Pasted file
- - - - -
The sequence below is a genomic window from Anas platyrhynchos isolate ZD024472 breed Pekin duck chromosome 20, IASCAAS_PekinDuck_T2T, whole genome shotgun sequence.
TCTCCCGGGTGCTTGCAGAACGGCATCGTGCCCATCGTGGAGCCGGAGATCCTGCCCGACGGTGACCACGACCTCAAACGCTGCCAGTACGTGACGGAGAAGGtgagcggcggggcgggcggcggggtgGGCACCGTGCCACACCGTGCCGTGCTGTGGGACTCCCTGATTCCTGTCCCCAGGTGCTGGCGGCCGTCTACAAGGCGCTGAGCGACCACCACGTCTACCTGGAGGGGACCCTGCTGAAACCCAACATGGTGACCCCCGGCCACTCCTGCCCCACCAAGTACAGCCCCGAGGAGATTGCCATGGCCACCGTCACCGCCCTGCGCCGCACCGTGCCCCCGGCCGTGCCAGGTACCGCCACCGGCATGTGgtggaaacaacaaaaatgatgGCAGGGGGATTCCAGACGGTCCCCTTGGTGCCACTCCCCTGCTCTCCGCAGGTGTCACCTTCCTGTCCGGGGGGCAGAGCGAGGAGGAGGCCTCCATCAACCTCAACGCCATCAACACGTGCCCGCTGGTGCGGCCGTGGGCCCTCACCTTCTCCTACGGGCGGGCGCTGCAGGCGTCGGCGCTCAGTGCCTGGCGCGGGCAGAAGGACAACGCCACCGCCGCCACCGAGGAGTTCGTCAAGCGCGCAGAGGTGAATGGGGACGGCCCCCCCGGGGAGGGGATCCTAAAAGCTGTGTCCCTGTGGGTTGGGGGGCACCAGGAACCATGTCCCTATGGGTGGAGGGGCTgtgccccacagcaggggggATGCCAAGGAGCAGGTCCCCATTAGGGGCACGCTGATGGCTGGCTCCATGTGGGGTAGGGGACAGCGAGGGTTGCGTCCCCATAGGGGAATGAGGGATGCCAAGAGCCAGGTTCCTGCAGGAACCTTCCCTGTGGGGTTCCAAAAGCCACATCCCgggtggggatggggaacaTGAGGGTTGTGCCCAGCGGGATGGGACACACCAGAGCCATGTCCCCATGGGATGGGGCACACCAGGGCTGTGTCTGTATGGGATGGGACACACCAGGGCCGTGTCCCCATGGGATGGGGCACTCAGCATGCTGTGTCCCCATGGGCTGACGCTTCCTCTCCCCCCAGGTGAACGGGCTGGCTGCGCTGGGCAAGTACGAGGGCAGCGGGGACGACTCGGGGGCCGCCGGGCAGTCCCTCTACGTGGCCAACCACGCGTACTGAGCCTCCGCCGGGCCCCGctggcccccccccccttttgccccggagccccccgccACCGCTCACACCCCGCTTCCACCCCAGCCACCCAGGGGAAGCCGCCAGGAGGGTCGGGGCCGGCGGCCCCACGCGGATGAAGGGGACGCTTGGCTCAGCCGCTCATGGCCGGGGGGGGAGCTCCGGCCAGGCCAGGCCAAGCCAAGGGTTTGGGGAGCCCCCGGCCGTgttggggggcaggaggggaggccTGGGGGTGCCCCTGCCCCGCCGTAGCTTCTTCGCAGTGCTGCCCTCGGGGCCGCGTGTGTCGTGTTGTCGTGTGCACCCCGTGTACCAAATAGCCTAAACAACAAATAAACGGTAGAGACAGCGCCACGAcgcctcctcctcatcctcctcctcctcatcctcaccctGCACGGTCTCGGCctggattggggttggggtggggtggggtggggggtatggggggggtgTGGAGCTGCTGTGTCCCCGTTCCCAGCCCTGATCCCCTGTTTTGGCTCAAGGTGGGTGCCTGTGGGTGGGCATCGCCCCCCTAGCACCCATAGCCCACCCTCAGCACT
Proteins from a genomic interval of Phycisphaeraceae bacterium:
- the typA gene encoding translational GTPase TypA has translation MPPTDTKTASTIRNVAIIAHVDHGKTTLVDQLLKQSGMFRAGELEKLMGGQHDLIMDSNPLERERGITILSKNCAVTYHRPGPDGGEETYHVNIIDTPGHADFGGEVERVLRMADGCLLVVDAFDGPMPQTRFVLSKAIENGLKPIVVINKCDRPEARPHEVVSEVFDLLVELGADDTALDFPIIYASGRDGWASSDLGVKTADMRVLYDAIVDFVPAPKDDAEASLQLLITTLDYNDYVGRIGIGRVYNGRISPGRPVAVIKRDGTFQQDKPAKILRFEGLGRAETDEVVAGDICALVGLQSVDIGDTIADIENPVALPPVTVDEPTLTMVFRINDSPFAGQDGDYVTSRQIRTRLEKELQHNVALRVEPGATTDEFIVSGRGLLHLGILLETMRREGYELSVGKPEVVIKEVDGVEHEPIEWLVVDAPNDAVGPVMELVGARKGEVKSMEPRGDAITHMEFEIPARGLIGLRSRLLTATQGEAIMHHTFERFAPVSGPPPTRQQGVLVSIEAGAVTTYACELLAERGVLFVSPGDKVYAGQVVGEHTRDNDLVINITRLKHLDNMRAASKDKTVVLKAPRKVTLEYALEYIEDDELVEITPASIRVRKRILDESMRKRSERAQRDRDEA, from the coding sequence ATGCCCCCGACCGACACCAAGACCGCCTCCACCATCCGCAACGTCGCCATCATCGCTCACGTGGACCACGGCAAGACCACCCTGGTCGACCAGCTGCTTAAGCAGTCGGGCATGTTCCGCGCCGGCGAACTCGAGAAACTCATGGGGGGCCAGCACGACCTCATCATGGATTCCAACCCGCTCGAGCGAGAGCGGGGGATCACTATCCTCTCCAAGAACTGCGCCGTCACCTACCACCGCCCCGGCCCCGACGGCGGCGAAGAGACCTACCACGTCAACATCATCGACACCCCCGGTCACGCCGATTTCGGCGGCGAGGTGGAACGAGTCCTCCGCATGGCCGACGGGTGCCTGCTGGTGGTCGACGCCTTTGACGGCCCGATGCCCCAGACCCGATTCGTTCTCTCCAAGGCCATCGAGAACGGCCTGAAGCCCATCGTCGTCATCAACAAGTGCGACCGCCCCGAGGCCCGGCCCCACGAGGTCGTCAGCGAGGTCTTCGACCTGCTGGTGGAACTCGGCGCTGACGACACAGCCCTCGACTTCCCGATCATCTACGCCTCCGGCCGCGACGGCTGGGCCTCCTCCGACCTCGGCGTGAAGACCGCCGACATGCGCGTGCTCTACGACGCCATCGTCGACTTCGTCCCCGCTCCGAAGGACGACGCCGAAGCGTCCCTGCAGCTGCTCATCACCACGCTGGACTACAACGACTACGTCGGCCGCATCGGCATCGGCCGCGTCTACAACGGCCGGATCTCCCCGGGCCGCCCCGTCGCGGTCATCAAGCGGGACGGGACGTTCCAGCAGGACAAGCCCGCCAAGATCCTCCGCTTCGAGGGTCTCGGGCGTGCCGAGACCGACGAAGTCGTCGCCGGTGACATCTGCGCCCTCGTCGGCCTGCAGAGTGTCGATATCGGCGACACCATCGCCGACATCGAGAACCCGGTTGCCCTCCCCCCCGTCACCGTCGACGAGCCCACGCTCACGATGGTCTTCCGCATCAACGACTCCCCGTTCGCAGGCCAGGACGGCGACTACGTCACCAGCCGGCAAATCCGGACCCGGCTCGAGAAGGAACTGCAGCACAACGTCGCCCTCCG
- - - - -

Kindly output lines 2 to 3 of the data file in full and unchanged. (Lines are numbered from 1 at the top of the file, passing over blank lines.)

TCTCCCGGGTGCTTGCAGAACGGCATCGTGCCCATCGTGGAGCCGGAGATCCTGCCCGACGGTGACCACGACCTCAAACGCTGCCAGTACGTGACGGAGAAGGtgagcggcggggcgggcggcggggtgGGCACCGTGCCACACCGTGCCGTGCTGTGGGACTCCCTGATTCCTGTCCCCAGGTGCTGGCGGCCGTCTACAAGGCGCTGAGCGACCACCACGTCTACCTGGAGGGGACCCTGCTGAAACCCAACATGGTGACCCCCGGCCACTCCTGCCCCACCAAGTACAGCCCCGAGGAGATTGCCATGGCCACCGTCACCGCCCTGCGCCGCACCGTGCCCCCGGCCGTGCCAGGTACCGCCACCGGCATGTGgtggaaacaacaaaaatgatgGCAGGGGGATTCCAGACGGTCCCCTTGGTGCCACTCCCCTGCTCTCCGCAGGTGTCACCTTCCTGTCCGGGGGGCAGAGCGAGGAGGAGGCCTCCATCAACCTCAACGCCATCAACACGTGCCCGCTGGTGCGGCCGTGGGCCCTCACCTTCTCCTACGGGCGGGCGCTGCAGGCGTCGGCGCTCAGTGCCTGGCGCGGGCAGAAGGACAACGCCACCGCCGCCACCGAGGAGTTCGTCAAGCGCGCAGAGGTGAATGGGGACGGCCCCCCCGGGGAGGGGATCCTAAAAGCTGTGTCCCTGTGGGTTGGGGGGCACCAGGAACCATGTCCCTATGGGTGGAGGGGCTgtgccccacagcaggggggATGCCAAGGAGCAGGTCCCCATTAGGGGCACGCTGATGGCTGGCTCCATGTGGGGTAGGGGACAGCGAGGGTTGCGTCCCCATAGGGGAATGAGGGATGCCAAGAGCCAGGTTCCTGCAGGAACCTTCCCTGTGGGGTTCCAAAAGCCACATCCCgggtggggatggggaacaTGAGGGTTGTGCCCAGCGGGATGGGACACACCAGAGCCATGTCCCCATGGGATGGGGCACACCAGGGCTGTGTCTGTATGGGATGGGACACACCAGGGCCGTGTCCCCATGGGATGGGGCACTCAGCATGCTGTGTCCCCATGGGCTGACGCTTCCTCTCCCCCCAGGTGAACGGGCTGGCTGCGCTGGGCAAGTACGAGGGCAGCGGGGACGACTCGGGGGCCGCCGGGCAGTCCCTCTACGTGGCCAACCACGCGTACTGAGCCTCCGCCGGGCCCCGctggcccccccccccttttgccccggagccccccgccACCGCTCACACCCCGCTTCCACCCCAGCCACCCAGGGGAAGCCGCCAGGAGGGTCGGGGCCGGCGGCCCCACGCGGATGAAGGGGACGCTTGGCTCAGCCGCTCATGGCCGGGGGGGGAGCTCCGGCCAGGCCAGGCCAAGCCAAGGGTTTGGGGAGCCCCCGGCCGTgttggggggcaggaggggaggccTGGGGGTGCCCCTGCCCCGCCGTAGCTTCTTCGCAGTGCTGCCCTCGGGGCCGCGTGTGTCGTGTTGTCGTGTGCACCCCGTGTACCAAATAGCCTAAACAACAAATAAACGGTAGAGACAGCGCCACGAcgcctcctcctcatcctcctcctcctcatcctcaccctGCACGGTCTCGGCctggattggggttggggtggggtggggtggggggtatggggggggtgTGGAGCTGCTGTGTCCCCGTTCCCAGCCCTGATCCCCTGTTTTGGCTCAAGGTGGGTGCCTGTGGGTGGGCATCGCCCCCCTAGCACCCATAGCCCACCCTCAGCACT
Proteins from a genomic interval of Phycisphaeraceae bacterium: